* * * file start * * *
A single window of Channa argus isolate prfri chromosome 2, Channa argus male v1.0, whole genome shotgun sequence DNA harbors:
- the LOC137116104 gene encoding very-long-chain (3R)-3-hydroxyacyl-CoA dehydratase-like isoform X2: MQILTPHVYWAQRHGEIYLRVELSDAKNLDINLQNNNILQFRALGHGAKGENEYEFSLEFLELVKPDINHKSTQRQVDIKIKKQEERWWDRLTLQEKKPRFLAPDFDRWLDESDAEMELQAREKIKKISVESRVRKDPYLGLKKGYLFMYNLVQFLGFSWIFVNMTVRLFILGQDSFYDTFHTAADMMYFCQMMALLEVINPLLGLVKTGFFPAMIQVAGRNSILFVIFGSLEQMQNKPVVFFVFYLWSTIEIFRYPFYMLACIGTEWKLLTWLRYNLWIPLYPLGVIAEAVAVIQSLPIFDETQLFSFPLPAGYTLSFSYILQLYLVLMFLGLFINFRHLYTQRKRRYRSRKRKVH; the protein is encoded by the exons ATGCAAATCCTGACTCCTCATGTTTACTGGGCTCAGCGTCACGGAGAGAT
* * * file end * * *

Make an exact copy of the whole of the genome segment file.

A single window of Channa argus isolate prfri chromosome 2, Channa argus male v1.0, whole genome shotgun sequence DNA harbors:
- the LOC137116104 gene encoding very-long-chain (3R)-3-hydroxyacyl-CoA dehydratase-like isoform X2: MQILTPHVYWAQRHGEIYLRVELSDAKNLDINLQNNNILQFRALGHGAKGENEYEFSLEFLELVKPDINHKSTQRQVDIKIKKQEERWWDRLTLQEKKPRFLAPDFDRWLDESDAEMELQAREKIKKISVESRVRKDPYLGLKKGYLFMYNLVQFLGFSWIFVNMTVRLFILGQDSFYDTFHTAADMMYFCQMMALLEVINPLLGLVKTGFFPAMIQVAGRNSILFVIFGSLEQMQNKPVVFFVFYLWSTIEIFRYPFYMLACIGTEWKLLTWLRYNLWIPLYPLGVIAEAVAVIQSLPIFDETQLFSFPLPAGYTLSFSYILQLYLVLMFLGLFINFRHLYTQRKRRYRSRKRKVH; the protein is encoded by the exons ATGCAAATCCTGACTCCTCATGTTTACTGGGCTCAGCGTCACGGAGAGAT